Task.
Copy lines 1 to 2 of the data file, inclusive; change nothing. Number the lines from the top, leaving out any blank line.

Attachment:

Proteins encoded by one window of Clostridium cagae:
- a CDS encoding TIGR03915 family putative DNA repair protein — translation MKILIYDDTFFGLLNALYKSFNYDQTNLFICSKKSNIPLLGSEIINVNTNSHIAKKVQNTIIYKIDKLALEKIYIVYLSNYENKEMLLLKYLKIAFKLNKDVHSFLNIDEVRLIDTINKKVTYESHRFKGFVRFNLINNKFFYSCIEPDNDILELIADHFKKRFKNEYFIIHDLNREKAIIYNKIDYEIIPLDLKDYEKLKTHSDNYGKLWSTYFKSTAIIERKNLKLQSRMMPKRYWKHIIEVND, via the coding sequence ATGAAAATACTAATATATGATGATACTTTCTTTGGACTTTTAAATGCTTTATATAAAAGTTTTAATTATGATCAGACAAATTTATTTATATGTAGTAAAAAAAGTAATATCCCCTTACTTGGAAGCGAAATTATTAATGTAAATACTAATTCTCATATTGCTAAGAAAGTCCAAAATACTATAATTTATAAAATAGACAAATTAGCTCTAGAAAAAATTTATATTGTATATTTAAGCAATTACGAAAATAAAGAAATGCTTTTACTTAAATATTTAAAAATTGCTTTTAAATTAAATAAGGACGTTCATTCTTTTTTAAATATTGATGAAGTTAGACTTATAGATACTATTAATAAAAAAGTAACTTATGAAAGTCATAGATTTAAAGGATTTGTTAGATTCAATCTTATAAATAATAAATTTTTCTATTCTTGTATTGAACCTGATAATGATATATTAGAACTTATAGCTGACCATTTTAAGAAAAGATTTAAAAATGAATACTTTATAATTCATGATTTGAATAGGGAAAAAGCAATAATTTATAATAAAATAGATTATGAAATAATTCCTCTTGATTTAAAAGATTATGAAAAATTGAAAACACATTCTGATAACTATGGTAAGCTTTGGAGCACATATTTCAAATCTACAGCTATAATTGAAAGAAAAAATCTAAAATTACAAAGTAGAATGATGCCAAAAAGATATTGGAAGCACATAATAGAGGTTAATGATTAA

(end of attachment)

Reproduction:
Proteins encoded by one window of Clostridium cagae:
- a CDS encoding TIGR03915 family putative DNA repair protein — translation MKILIYDDTFFGLLNALYKSFNYDQTNLFICSKKSNIPLLGSEIINVNTNSHIAKKVQNTIIYKIDKLALEKIYIVYLSNYENKEMLLLKYLKIAFKLNKDVHSFLNIDEVRLIDTINKKVTYESHRFKGFVRFNLINNKFFYSCIEPDNDILELIADHFKKRFKNEYFIIHDLNREKAIIYNKIDYEIIPLDLKDYEKLKTHSDNYGKLWSTYFKSTAIIERKNLKLQSRMMPKRYWKHIIEVND, via the coding sequence ATGAAAATACTAATATATGATGATACTTTCTTTGGACTTTTAAATGCTTTATATAAAAGTTTTAATTATGATCAGACAAATTTATTTATATGTAGTAAAAAAAGTAATATCCCCTTACTTGGAAGCGAAATTATTAATGTAAATACTAATTCTCATATTGCTAAGAAAGTCCAAAATACTATAATTTATAAAATAGACAAATTAGCTCTAGAAAAAATTTATATTGTATATTTAAGCAATTACGAAAATAAAGAAATGCTTTTACTTAAATATTTAAAAATTGCTTTTAAATTAAATAAGGACGTTCATTCTTTTTTAAATATTGATGAAGTTAGACTTATAGATACTATTAATAAAAAAGTAACTTATGAAAGTCATAGATTTAAAGGATTTGTTAGATTCAATCTTATAAATAATAAATTTTTCTATTCTTGTATTGAACCTGATAATGATATATTAGAACTTATAGCTGACCATTTTAAGAAAAGATTTAAAAATGAATACTTTATAATTCATGATTTGAATAGGGAAAAAGCAATAATTTATAATAAAATAGATTATGAAATAATTCCTCTTGATTTAAAAGATTATGAAAAATTGAAAACACATTCTGATAACTATGGTAAGCTTTGGAGCACATATTTCAAATCTACAGCTATAATTGAAAGAAAAAATCTAAAATTACAAAGTAGAATGATGCCAAAAAGATATTGGAAGCACATAATAGAGGTTAATGATTAA